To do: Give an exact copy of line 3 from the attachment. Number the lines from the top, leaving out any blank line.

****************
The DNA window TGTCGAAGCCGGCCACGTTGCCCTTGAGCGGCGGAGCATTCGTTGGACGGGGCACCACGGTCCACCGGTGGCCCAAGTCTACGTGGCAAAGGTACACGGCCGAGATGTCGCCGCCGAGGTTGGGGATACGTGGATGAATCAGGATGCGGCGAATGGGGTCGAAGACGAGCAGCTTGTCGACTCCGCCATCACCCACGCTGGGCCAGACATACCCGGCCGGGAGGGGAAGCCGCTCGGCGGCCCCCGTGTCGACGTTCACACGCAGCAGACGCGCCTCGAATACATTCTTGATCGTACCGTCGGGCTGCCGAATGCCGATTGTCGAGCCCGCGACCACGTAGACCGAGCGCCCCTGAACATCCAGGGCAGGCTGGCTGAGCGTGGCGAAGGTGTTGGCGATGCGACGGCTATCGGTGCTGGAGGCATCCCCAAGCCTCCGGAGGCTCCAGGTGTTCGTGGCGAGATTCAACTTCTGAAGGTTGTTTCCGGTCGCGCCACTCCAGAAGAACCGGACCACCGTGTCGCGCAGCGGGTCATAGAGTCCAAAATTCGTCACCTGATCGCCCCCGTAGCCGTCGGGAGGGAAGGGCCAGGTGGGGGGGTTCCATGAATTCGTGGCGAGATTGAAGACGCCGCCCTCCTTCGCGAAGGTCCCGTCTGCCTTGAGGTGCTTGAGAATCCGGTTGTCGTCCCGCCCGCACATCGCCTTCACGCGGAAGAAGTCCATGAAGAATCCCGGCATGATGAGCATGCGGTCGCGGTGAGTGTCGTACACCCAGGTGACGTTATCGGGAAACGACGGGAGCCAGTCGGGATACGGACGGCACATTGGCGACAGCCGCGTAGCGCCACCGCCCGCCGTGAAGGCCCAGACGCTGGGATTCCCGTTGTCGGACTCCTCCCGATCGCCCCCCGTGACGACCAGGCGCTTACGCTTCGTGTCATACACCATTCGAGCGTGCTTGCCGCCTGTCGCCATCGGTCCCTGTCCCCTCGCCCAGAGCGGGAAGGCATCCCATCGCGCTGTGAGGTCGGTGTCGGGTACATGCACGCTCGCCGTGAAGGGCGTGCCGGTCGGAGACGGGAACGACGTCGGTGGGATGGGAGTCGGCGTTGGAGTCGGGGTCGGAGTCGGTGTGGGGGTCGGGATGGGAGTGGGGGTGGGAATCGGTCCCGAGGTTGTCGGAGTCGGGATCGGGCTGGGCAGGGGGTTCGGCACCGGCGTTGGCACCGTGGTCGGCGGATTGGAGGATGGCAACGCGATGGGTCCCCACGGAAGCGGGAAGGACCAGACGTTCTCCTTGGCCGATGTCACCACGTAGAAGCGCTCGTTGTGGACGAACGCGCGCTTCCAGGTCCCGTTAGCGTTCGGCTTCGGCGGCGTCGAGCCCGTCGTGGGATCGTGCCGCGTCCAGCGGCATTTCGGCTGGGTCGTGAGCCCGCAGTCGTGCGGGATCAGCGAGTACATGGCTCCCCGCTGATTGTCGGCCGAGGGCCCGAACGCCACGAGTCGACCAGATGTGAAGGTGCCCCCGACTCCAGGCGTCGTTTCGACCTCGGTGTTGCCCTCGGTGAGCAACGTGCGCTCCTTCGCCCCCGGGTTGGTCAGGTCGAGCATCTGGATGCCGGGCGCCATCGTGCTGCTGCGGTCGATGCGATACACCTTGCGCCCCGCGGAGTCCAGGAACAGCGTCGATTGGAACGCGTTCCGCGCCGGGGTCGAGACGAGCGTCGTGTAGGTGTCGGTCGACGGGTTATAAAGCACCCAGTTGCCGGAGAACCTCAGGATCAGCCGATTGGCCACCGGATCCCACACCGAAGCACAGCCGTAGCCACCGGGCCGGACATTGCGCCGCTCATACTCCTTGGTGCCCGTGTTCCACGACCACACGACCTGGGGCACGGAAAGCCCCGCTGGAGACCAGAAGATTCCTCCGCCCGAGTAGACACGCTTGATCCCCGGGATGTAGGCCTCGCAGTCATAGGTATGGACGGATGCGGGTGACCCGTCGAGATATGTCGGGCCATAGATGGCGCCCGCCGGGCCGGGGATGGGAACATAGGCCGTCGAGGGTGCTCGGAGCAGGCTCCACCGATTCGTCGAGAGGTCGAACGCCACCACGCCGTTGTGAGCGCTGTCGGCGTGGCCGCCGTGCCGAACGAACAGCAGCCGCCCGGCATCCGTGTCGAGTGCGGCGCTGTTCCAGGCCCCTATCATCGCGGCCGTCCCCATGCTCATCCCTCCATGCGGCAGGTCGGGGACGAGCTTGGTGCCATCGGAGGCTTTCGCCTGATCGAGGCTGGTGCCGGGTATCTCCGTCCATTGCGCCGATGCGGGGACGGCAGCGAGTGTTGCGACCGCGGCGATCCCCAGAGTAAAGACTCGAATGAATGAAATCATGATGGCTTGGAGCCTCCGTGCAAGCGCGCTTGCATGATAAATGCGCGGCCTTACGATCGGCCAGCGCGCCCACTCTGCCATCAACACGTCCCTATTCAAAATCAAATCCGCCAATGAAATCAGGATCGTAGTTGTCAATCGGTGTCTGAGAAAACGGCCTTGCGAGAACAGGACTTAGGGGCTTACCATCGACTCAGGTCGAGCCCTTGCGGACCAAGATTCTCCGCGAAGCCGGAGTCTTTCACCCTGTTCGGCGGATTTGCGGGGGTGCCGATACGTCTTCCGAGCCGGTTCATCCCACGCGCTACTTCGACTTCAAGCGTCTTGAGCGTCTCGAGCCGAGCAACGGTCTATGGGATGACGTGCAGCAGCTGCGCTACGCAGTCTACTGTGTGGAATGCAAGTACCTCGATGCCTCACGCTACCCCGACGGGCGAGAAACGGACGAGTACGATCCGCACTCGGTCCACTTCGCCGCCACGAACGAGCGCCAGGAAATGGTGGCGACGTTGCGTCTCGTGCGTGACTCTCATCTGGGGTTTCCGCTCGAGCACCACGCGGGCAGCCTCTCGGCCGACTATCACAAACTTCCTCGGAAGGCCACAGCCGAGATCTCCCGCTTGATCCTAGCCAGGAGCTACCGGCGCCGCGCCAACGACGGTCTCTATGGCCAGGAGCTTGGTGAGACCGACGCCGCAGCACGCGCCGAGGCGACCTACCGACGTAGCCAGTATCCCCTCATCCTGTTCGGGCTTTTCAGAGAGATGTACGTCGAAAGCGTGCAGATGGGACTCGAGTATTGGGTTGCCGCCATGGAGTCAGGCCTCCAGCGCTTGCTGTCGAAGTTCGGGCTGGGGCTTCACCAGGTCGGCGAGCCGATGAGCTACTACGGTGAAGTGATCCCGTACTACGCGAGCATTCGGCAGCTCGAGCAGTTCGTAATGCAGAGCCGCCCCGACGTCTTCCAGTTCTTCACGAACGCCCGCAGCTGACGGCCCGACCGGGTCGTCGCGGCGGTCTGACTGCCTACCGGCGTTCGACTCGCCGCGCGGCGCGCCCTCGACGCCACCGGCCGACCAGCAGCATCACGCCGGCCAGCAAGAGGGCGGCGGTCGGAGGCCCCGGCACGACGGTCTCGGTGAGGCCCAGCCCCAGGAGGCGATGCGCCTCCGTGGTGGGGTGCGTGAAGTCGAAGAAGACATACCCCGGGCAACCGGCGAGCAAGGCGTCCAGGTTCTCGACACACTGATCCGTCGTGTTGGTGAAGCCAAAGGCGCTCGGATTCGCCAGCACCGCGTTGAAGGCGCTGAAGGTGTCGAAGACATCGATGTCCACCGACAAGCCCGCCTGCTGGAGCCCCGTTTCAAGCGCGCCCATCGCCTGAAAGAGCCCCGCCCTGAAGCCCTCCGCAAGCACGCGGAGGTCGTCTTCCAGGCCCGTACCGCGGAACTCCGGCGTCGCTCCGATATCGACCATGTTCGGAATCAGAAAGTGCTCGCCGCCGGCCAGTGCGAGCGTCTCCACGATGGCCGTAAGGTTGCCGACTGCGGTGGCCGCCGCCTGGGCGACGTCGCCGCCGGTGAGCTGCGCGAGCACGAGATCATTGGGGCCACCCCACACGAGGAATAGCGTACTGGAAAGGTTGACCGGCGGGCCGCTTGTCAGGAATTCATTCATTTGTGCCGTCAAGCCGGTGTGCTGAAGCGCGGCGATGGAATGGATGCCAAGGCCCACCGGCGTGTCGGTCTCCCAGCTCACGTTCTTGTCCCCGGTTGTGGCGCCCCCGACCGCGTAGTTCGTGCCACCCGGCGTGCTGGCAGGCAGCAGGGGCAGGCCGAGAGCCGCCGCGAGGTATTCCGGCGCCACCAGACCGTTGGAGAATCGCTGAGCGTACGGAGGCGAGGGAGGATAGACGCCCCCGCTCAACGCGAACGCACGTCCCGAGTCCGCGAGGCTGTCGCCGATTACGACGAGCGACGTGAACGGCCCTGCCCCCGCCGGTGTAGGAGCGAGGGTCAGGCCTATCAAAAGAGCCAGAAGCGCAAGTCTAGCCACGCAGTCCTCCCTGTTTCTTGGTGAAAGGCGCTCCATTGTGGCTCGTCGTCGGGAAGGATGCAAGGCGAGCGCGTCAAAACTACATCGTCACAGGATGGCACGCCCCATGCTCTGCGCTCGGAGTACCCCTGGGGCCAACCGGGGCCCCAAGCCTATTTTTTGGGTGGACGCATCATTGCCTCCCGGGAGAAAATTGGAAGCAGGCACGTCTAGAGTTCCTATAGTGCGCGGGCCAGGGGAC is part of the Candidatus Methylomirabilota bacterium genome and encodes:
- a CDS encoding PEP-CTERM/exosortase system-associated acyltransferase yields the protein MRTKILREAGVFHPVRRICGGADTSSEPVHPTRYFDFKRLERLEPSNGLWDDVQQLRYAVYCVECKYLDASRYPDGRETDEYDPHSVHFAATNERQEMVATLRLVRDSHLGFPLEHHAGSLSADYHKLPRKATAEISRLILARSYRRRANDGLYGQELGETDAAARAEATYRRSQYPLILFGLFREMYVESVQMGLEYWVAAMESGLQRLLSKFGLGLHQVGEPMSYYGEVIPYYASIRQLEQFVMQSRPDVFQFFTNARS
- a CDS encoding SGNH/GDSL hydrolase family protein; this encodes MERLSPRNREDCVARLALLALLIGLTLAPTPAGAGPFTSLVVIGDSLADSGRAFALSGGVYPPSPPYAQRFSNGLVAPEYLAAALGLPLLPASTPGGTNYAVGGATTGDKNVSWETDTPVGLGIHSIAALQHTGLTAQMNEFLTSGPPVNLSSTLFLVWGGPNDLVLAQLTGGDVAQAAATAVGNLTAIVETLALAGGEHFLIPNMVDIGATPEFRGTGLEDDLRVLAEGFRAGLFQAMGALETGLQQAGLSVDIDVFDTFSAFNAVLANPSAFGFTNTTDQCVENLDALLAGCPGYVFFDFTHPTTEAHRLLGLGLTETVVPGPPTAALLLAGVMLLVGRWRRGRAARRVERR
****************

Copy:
- a CDS encoding SGNH/GDSL hydrolase family protein; this encodes MERLSPRNREDCVARLALLALLIGLTLAPTPAGAGPFTSLVVIGDSLADSGRAFALSGGVYPPSPPYAQRFSNGLVAPEYLAAALGLPLLPASTPGGTNYAVGGATTGDKNVSWETDTPVGLGIHSIAALQHTGLTAQMNEFLTSGPPVNLSSTLFLVWGGPNDLVLAQLTGGDVAQAAATAVGNLTAIVETLALAGGEHFLIPNMVDIGATPEFRGTGLEDDLRVLAEGFRAGLFQAMGALETGLQQAGLSVDIDVFDTFSAFNAVLANPSAFGFTNTTDQCVENLDALLAGCPGYVFFDFTHPTTEAHRLLGLGLTETVVPGPPTAALLLAGVMLLVGRWRRGRAARRVERR